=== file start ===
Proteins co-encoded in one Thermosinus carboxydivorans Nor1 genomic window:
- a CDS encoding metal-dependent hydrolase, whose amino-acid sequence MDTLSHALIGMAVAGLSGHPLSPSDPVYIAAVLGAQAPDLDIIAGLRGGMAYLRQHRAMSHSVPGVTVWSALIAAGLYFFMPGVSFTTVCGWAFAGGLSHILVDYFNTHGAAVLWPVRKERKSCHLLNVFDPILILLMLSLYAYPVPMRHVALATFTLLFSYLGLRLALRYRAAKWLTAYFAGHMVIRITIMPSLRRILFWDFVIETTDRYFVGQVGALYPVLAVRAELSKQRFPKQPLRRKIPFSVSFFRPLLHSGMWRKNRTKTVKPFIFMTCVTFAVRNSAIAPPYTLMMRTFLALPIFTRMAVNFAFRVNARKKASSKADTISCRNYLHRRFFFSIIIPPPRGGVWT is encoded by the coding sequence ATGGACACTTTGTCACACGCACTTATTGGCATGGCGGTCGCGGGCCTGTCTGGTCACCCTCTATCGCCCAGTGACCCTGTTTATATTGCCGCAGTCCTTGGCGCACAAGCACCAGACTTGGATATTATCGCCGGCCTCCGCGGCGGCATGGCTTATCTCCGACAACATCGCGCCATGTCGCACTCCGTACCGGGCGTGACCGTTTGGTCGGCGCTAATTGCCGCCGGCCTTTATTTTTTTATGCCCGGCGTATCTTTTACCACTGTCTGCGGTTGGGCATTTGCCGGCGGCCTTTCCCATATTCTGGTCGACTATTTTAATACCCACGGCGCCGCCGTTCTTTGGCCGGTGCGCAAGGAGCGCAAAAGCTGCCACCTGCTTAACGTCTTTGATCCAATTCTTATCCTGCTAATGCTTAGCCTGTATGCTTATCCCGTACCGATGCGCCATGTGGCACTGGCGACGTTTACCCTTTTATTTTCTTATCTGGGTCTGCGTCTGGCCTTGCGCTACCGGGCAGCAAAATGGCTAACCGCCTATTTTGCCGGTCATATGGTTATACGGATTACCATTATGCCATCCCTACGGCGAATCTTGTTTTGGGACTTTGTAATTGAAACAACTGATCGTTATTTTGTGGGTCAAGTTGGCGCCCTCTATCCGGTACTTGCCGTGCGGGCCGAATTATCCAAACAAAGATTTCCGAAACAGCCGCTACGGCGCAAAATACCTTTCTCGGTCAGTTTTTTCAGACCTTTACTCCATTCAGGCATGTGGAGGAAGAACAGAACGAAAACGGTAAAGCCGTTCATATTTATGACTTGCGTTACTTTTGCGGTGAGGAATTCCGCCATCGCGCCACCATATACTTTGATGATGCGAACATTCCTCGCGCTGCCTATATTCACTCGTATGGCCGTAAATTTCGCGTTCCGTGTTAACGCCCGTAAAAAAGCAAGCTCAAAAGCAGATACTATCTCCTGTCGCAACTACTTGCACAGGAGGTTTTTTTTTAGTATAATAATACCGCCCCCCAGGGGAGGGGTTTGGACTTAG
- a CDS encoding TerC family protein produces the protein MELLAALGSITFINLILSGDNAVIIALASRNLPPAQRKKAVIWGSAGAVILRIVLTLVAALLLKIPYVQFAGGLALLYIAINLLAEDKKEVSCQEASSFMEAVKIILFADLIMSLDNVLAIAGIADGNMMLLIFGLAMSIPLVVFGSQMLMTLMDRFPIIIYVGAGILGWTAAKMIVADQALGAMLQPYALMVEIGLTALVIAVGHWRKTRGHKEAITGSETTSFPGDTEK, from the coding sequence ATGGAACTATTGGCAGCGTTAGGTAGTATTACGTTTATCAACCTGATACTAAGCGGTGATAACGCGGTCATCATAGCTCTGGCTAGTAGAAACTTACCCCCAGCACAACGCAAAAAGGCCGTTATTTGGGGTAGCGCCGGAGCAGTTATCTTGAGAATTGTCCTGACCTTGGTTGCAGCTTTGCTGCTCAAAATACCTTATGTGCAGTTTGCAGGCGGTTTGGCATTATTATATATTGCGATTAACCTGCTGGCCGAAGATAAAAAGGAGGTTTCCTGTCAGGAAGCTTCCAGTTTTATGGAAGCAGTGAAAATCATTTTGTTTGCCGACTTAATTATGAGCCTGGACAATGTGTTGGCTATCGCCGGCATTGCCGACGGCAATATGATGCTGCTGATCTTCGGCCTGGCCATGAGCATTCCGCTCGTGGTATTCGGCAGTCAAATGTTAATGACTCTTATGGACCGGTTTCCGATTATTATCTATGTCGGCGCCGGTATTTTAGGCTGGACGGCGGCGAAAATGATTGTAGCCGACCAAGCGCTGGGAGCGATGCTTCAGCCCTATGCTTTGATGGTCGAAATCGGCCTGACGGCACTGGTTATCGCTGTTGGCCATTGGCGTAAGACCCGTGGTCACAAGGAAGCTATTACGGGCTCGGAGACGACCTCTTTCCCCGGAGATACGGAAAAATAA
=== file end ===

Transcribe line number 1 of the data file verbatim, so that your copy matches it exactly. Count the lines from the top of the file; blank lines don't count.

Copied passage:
Proteins co-encoded in one Thermosinus carboxydivorans Nor1 genomic window: